Three Israelis were killed and another injured by a Palestinian gunman in Har Adar, a Jerusalem suburb which straddles the 1949 armistice line, on September 26th. The attack occurred when security guards opened a gate to admit Palestinian laborers with permits into the settlement in the morning. The attacker who was shot dead, Nimr Mahmoud Ahmed Jamal, held a work permit. Jamal regularly worked in Har Adar cleaning houses.
The Har Adar is an upscale community west of Jerusalem and known for its good relations with its Palestinian neighbors. Typically, 150 Palestinian laborers enter the community every day for work.
Hamas, the terrorist group that controls the Gaza strip welcomed the attack. Hamas spokesperson Hazem Qassem said “Once again Jerusalem proves that it is at the heart of the conflict with the occupation, and that there is no way to get it out of the equation of the conflict.”
Fatah, led by Palestinian Authority President Mahmoud Abbas, also officially designated Jamal a “martyr.” The Palestinian Authority pays annual financial compensation to terrorists and their family members who conduct terror attacks against Israelis. The continued payment of terrorist salaries has been a sore point between the Palestinian Authority and the U.S. Congress.
The attack took place while the United States Envoy Jason Greenblatt was in the Jerusalem discussing the relaunch of the Arab-Israeli peace process. Greenblatt issued a statement saying he was horrified and calling for unity against terror.
Since October of 2015, Palestinians have killed 51 Israelis, two Americans and a British tourist in stabbing, shootings and car-ramming attacks. Israeli forces have killed over 255 Palestinians, most of who most were killed during an attack of terror, or during clashes with Israeli forces.
At the peak of violence in September 2016, there were 480 attacks total, which included stabbings, shootings, car ramming, roadside bombings, stone throwing, and Molotov cocktails.
This attack has been one of the deadliest in the past two-year spate of violence and comes at a tense period during an important Jewish holiday.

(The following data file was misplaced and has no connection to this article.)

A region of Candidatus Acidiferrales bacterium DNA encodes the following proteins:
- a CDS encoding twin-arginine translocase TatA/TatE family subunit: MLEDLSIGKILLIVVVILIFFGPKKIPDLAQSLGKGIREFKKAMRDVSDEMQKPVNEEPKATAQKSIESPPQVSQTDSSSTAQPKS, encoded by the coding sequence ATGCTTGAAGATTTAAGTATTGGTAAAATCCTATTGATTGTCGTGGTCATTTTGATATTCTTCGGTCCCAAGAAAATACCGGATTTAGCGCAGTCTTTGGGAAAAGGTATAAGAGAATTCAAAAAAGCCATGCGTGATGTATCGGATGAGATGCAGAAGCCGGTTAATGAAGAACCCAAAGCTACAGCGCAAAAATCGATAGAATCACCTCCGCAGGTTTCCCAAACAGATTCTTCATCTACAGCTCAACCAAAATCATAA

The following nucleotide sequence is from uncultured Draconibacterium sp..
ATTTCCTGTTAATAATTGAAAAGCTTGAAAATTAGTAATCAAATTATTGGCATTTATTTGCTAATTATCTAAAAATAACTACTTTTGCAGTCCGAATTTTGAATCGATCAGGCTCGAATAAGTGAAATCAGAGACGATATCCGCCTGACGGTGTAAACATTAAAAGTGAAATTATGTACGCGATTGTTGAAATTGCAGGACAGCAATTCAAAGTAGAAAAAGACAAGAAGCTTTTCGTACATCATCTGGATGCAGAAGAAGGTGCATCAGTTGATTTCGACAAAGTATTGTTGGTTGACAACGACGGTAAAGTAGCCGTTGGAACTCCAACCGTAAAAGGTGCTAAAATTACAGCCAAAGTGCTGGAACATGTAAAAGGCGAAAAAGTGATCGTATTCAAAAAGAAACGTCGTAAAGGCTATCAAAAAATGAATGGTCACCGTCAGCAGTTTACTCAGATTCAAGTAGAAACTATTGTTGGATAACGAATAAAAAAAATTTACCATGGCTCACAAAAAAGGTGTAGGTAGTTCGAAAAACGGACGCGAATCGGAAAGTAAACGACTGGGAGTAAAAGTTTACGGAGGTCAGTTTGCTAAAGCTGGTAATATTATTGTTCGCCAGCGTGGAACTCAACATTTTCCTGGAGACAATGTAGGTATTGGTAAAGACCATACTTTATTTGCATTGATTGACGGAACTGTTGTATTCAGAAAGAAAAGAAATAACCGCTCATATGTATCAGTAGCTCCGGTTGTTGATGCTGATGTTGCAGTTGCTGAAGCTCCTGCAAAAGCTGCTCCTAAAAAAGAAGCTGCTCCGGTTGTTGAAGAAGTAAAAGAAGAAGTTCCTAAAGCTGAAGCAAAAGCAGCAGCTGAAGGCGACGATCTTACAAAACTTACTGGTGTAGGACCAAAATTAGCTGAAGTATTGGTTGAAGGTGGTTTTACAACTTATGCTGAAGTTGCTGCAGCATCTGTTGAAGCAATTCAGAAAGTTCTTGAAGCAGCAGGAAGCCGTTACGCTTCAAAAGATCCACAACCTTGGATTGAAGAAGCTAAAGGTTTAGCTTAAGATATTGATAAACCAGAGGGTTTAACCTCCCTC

In July of 2017 there was a spark of terrorist attacks and violent protests which occurred in Jerusalem’s old city at the Temple Mount/ Al-Aqsa Mosque compound. On July 14th two Israeli police officers were killed by three Palestinians which Hamas claimed as a “heroic act”, and on July 21st three Palestinians were killed by Israeli police and injured close to 400 others Palestinian protesters at the holy site.
The frequency of these attacks have lessened, however, with the Jewish New Year and Yom Kippur nearing, could spark a new wave of violence, or lead to more attacks at the holy sites in Jerusalem.
The Islamic Republic of Iran is providing aid to violent protesters in Jerusalem. The Times of Israel reports:
The aid reportedly included boxes of food and drink, which came with a flyer attached depicting the Dome of the Rock and a quote attributed to Iran’s Supreme Leader Ali Khamenei reading, “With the help of God, Palestine will be freed. Jerusalem is ours.”
While Palestinian media reported that an Iranian youth movement provided the food packages, PA intelligence officials said it was clear that the Iranian regime was behind the aid.
Photos of the care packages have emerged on social media.
توزیع شیرینی و بسته های غذایی مردم ایران بین جوانان مقاوم فلسطینی در مقابل #مسجد_الاقصی
همراه با جمله رهبری:#فلسطین_سوف_تحریر#القدس_لنا pic.twitter.com/s5UcfRUcxt— امیر طاها صالحی (@Taha_salehi20) July 29, 2017
Palestinian media is claiming Iranian youth movements are distributing the care packages. However, sources within Palestinian security forces told Israel HaYom that “such a large logistical effort could not have been single-handedly managed and funded by a youth movement” and that “It is plainly obvious that the government in Tehran, by way of its long tentacles, was behind these efforts.”
Palestinian leadership has pushed violent incitement for years. The claim that Israel is trying to destroy the Al-Aqsa mosque is a regular falsehood. This incitement has already lead to several deaths including three members of the Solomon family, who were brutally murdered by a 19-year-old jihadist who claimed in a Facebook post that he was “going to die for Al-Aqsa.”
Last year, the Obama Administration transferred $1.7 billion dollars to the largest state sponsor of terrorism, including a $400 million payout via an unmarked cargo plane, filled with pallets of shrink-wrapped European currency, in the middle of the night. Obama administration officials even admitted that these funds could be used to fund terrorism.
Iran has been ramping up its anti-Israel rhetoric and foothold in the region. In addition to the care packages, Iran’s proxy, Hezbollah, has ramped up its aggressions towards Israel. Recently, the Islamic Revolutionary Guard Corps (IRGC) is building underground facilities for Hezbollah in Lebanon.
The Trump administration recently recertified the Iranian nuclear deal (the JCPOA). However, new sanctions are being levied against Iran over its ballistic missile development, financing of terrorist groups, and its involvement in conflicts around the region.
The Iranian regime’s continued involvement in promoting violent incitement against Israel is a further ramping up of its long-term goal of becoming the region’s hegemonic power. While the US can’t rescind the pallets of cash already sent to Iran, the Trump administration can do more to ensure that the Palestinians are not the beneficiaries of additional funds to incite violence, including defunding the Palestinian Authority for subsidizing terrorism.